Everest 3D Blu-ray Review

It’s strange, but somehow a star-studded movie about people climbing Mt. Everest turned out to be boring. But I guess that’s what you get when you tell a story about a group of people preparing and planning for a mountain climbing trip and then watch as they climb up the mountain and freeze to death. This isn’t CLIFFHANGER where a hero has to stop a bunch of bad guys or even VERTICAL LIMIT where climbers get stuck and some heroes have to go on a rescue mission. Nope, this is just a bunch of climbers being really, really cold.

Jason Clarke, Josh Brolin in Everest

Climbing Mt. Everest has turned into a commercial venture, featuring experienced mountain climbers that lead groups of regular people up the mountain for a nominal fee. One such climber is Rob Hall (Clarke), who is leading a group of mostly seasoned climbers up Everest. He has the cocky businessman, Beck (Brolin, the down on his luck nice guy, Doug (Hawkes), along with a slew of other people with varying degrees of ability. The first two acts of the film are spent getting to know Rob’s team, as well as a couple of other team leaders and following them as they prepare for the climb. The third act is watching as they deal with a last second storm that wreaks havoc on their descent.


EVEREST does a great job of immersing the viewer into the world of mountain climbing, specifically the act of climbing Mt. Everest. We get a good idea of the hard work and preparation it takes to even prepare for such a feat, let alone actually do it. But the problem when it comes to making an enjoyable movie is that nothing really happens. In that regard, EVEREST felt more like a documentary than a movie. I don’t necessarily need John Lithgow to show up and start shooting people, but some sort of arc or obstacle to overcome is necessary for a movie like this.

Technically speaking, EVEREST is an impressive film. I’m not sure there has ever been a film that opened up the world of mountain climbing the way EVEREST has and it’s hard to watch in the comfort of your living room without reaching for a blanket. Director Baltasar Kormakur cast a lot of A-list talent and everyone did well with what they had, even if they didn’t always have much to work with. After all, this isn’t a dialogue-heavy film. Kormakur also did a good job of making the film seem a lot more intense than it really was, especially if you already know the outcome (this is a true story, after all).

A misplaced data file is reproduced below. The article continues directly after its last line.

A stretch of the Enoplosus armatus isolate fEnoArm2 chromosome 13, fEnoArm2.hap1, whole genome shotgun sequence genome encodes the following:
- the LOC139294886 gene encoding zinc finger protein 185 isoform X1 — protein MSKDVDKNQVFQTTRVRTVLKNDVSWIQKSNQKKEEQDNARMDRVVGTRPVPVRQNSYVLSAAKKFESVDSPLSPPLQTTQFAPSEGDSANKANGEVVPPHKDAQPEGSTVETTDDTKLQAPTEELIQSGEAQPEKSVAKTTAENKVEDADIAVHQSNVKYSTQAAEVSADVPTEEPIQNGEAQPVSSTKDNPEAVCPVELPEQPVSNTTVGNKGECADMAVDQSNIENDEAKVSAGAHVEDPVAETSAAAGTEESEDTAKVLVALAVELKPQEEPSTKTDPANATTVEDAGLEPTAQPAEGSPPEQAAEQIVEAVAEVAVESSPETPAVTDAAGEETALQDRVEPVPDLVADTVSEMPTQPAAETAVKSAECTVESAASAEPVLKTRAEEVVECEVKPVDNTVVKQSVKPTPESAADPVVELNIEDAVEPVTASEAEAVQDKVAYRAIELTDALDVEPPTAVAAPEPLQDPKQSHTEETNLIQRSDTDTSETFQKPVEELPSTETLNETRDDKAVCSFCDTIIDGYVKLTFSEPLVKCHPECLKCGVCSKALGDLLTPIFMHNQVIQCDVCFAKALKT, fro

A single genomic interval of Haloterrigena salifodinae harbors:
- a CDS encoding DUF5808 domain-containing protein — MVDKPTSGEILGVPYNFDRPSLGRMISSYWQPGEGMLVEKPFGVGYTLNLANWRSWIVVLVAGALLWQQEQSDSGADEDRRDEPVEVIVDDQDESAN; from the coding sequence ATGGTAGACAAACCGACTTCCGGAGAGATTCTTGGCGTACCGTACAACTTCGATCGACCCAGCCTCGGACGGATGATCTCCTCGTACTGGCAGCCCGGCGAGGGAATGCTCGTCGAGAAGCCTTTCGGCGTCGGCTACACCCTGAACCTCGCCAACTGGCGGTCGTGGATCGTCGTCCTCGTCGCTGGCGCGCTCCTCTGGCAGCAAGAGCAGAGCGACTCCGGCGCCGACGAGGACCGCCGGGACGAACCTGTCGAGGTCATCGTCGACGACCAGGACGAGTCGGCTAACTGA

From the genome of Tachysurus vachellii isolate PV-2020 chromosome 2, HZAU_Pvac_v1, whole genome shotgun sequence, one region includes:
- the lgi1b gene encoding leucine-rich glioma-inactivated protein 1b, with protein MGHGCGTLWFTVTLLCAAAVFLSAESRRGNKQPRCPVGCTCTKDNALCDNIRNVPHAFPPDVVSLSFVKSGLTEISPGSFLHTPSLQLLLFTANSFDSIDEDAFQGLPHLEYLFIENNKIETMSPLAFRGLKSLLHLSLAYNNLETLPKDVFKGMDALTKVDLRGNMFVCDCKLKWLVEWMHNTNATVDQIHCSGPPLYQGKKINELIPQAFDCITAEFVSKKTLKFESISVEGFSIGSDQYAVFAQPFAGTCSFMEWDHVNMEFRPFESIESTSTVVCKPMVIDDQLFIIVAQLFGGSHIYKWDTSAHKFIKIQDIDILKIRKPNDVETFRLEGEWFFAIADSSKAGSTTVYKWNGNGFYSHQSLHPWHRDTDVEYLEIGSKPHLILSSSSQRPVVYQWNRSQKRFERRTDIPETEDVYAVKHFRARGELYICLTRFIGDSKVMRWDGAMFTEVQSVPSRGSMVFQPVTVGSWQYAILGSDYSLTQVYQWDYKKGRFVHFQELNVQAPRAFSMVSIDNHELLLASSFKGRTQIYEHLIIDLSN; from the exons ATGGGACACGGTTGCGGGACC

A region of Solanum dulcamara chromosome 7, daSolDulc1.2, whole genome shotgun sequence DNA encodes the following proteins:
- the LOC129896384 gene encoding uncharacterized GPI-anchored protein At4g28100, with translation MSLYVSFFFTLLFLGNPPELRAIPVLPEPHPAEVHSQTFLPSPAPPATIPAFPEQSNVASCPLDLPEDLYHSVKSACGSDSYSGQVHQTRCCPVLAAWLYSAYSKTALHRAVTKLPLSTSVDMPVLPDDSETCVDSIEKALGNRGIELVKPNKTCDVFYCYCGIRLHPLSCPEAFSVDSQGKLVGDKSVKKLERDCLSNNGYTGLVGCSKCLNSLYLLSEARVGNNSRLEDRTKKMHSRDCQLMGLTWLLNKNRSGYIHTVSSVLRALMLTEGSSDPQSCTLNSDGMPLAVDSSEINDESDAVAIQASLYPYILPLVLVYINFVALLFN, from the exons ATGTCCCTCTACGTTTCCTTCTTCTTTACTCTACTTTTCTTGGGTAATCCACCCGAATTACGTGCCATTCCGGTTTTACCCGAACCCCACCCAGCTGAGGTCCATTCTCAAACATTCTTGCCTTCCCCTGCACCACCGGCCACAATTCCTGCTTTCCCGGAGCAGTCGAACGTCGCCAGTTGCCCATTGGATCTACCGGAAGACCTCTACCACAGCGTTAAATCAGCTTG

But even with some nice technical aspects, EVEREST is probably going to be a letdown to most people. The trailers sold the film as being a thrill ride, but it’s anything but exciting. People looking for good performances are also going to be disappointed because most of the film is watching the actors be really cold, so the script wasn’t much of a focus. In the end, EVEREST might just be for mountain climbing fans and people interested in the mountain itself.


You would think a mountain climbing movie would be able to utilize some great 3D effects, but EVEREST missed a lot of opportunities to wow audiences. It’s clear Baltasar Kormakur wanted to tell an intimate story, but I really wanted some shots of the climbers looking out over Nepal or looking down at the base of the mountain; something to show off the 3D and make the film a little more exciting.


Video: The 2D transfer was just as nice as the 3D transfer.

Audio: The audio was fine.

Commentary with Baltasar Kormakur: The movie turned out like it did (for better or worse) because Kormakur had a passionate connection to the survivors and what everyone went through. That came through loud and clear on this very impressive commentary.

Race to the Summit: The Making of Everest (11:00): For how long it is, this is a decent making-of featurette that shows some of the challenges the filmmakers went through.

Learning to Climb (4:41): The cast talk about what they went through in preparing for and actually shooting the film.

A Mountain of Work (5:12): This looks at the set pieces they built as a stand-in for Everest.

Aspiring to Authenticity: The Real Story (6:47): This was the best feature and it’s not even 7 minutes long. I really wanted more from the survivors and the loved ones, but this is better than nothing.



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